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  • Method Bends Beams of Light
Jun 2010
TEL AVIV, Israel, June 18, 2010 — Contrary to what we learned in science class, that light beams travel in straight lines, researchers have discovered light can indeed be bent.

The researchers from Tel Aviv University call these rays ‘Airy beams’ after English astronomer Sir George Biddell Airy, who studied the parabolic trajectories of light in rainbows, and were first created at the University of Central Florida.

This is an artist's conception of simultaneous multiple nonlinear generations of Airy beams. (Image: AFTAU)

Now, the fortuitously-named Professor Ady Arie and his graduate students Tal Ellenbogen, Noa Voloch-Bloch, Ayelet Ganany-Padowicz and Ido Dolev of Tel Aviv University's Faculty of Engineering have demonstrated new ways to generate and control Airy beams by employing new algorithms and special nonlinear optical crystals.

Some of these new applications, such as a light source to generate beams that can turn around corners, or lighted spaces that contain no apparent light source, are still five or ten years away, said Arie. But his research has immediate applications as well. For example, because small particles are attracted to the highest intensities of a beam, the pharmaceutical and chemical industries can use the new beam to sort molecules according to size or quality, filtering impurities from drug formulations that might otherwise lead to toxicity and death.

A light that can twist around curves

Until now Airy beams have been generated through ‘linear diffraction’ using tools that project a single color of light through glass plates of varying thicknesses. But using crystals they built in the lab, Tel Aviv University's approach uses another technique: nonlinear optics. Sent through crystals, light waves bounce inside the crystal, changing their wavelength and color. It is through this process, the researchers say, that the door is opened for creating new light beams at new wavelengths with greater control of their trajectories.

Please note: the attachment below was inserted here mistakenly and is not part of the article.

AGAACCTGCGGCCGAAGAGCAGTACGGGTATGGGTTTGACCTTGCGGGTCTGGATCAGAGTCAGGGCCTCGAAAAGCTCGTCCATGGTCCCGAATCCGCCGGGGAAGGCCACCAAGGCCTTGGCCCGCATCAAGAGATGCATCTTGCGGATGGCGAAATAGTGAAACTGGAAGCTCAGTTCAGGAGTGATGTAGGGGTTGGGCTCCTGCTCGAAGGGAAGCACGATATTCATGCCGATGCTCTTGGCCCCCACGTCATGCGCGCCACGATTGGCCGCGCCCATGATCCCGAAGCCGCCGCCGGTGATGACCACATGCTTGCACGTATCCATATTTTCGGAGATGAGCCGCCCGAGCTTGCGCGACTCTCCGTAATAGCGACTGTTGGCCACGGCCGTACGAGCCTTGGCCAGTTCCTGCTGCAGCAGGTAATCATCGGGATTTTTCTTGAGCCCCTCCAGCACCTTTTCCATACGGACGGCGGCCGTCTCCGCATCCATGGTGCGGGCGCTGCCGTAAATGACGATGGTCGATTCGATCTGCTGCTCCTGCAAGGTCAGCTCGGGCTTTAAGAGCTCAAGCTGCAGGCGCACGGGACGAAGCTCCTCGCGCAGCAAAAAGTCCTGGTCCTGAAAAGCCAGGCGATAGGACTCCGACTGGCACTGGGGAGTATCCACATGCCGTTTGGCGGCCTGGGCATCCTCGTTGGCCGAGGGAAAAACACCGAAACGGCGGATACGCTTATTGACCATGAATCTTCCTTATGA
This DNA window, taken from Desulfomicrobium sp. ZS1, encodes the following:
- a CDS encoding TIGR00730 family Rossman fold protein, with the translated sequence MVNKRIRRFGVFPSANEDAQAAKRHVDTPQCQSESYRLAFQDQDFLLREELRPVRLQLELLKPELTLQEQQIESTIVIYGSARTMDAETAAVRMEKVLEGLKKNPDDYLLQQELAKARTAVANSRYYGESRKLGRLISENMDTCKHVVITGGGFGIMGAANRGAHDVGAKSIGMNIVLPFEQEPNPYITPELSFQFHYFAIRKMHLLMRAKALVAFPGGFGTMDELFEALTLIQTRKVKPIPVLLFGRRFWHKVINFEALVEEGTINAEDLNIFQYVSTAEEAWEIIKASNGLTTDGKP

"We've found a way to control whether an Airy beam curves to the left or to the right, for example," said Arie. He has also found a way to control the peak intensity location of the beams, which are generated through a nonlinear optical process.

Nonlinear optics is a sub-field of optics that deals with the response of materials to high intensities of light. The strong interaction between light and material results in the generation of new colors, which are half the wavelength of the original input light frequency. For example, a nonlinear response to infrared light can generate visible light, which is how those bright, green "laser pointers," often used in presentations given in large rooms, generate their light.

According to the researchers, Airy beams promise remarkable advances for engineering. They could form the technology behind space-age "light bullets" –– as effective and precise defense technologies for police and the military, but also as a new communications interface between transponders. As tiny, tight packets of information, these Airy beams could be used out in the open air, researchers hope.

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